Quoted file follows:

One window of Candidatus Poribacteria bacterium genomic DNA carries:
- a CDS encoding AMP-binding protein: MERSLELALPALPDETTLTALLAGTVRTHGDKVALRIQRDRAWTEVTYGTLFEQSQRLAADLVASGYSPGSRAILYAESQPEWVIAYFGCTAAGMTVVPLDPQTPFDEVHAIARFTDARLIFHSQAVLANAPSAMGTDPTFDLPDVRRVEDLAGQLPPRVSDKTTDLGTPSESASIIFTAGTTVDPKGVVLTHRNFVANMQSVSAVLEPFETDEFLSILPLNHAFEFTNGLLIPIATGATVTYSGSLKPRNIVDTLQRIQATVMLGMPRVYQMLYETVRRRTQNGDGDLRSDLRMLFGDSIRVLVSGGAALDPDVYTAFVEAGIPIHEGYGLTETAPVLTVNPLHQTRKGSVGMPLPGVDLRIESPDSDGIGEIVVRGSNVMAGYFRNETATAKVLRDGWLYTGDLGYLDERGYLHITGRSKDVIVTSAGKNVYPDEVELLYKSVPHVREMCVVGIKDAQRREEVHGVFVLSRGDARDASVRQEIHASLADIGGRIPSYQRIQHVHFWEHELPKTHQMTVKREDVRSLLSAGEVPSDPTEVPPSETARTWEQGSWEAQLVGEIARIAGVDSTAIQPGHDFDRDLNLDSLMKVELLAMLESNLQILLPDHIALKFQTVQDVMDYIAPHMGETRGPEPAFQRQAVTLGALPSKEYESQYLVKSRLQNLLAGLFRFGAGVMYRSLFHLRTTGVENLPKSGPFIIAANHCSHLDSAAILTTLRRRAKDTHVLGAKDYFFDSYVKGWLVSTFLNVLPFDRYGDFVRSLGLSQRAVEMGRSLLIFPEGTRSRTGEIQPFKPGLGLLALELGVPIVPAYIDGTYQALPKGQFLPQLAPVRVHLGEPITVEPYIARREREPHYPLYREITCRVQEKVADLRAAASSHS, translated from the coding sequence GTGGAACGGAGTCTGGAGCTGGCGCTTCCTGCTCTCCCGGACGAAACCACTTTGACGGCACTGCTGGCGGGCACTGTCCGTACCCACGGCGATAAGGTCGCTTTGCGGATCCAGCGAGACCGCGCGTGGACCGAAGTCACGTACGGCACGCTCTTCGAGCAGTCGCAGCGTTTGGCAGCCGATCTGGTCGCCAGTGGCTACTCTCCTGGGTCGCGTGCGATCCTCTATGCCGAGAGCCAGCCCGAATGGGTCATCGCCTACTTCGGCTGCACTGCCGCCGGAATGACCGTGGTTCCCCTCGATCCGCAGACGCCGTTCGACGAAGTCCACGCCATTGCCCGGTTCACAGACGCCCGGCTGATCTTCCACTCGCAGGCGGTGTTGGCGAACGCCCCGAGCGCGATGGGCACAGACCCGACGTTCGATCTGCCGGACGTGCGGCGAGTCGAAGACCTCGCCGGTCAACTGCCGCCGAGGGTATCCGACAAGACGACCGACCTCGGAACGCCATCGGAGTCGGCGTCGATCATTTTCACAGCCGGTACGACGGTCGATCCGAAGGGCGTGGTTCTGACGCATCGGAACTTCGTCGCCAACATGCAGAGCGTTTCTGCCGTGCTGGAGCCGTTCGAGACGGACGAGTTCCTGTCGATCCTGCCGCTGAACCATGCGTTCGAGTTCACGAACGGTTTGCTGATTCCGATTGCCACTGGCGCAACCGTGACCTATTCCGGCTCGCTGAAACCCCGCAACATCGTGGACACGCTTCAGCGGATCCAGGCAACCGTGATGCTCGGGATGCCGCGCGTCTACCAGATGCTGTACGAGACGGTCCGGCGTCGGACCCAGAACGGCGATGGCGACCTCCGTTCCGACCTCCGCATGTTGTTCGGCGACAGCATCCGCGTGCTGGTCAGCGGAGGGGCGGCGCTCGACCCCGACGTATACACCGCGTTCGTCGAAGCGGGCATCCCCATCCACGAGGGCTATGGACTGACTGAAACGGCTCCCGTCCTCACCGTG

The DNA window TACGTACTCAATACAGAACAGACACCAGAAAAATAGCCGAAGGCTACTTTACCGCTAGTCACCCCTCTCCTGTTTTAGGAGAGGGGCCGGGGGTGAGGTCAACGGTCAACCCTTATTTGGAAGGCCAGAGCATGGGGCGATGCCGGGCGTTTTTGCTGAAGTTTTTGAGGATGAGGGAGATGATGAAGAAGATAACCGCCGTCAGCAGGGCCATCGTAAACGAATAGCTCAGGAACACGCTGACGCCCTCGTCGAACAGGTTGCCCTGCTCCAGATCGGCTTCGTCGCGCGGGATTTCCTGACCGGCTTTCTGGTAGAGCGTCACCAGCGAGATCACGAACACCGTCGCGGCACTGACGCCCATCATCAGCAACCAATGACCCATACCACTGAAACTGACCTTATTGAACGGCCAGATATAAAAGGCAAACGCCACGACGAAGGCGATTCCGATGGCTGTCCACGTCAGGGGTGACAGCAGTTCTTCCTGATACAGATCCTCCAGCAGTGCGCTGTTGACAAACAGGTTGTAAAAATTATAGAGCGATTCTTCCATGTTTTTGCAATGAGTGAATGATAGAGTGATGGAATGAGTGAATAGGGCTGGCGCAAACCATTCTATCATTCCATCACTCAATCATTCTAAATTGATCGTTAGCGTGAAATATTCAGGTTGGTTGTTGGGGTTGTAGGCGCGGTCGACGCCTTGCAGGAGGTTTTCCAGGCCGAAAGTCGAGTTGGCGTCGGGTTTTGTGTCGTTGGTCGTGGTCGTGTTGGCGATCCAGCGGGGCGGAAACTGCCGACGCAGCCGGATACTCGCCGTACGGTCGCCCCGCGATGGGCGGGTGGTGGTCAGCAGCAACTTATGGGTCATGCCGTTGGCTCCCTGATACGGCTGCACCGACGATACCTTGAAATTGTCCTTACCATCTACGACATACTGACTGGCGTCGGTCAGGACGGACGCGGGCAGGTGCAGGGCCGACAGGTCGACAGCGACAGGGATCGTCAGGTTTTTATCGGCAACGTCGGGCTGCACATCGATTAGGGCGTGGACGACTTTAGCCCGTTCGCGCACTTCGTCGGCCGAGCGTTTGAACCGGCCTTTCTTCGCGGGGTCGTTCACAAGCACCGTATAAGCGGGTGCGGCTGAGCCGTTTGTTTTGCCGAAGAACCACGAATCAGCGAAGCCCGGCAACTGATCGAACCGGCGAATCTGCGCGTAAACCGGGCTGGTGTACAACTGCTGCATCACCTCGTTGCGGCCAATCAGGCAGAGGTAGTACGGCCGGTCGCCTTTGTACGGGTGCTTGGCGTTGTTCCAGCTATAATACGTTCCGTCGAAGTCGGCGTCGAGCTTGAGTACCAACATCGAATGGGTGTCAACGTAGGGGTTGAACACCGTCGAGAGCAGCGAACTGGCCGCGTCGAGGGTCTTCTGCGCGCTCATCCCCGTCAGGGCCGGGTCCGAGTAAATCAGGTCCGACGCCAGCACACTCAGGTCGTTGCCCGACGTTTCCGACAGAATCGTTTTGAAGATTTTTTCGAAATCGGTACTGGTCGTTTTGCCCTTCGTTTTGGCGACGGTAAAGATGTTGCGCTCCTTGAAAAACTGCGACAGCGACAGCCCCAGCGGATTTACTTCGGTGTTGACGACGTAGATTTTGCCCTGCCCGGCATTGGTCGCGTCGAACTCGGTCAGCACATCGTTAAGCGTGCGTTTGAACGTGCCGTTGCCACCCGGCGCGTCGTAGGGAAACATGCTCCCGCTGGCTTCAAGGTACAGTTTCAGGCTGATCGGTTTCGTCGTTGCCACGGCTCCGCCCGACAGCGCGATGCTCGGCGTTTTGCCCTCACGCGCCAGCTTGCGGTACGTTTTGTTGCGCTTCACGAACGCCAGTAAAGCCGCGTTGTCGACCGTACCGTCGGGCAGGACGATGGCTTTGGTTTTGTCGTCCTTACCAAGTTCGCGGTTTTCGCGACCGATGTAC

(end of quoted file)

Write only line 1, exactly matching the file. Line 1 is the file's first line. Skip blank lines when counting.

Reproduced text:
One window of Candidatus Poribacteria bacterium genomic DNA carries: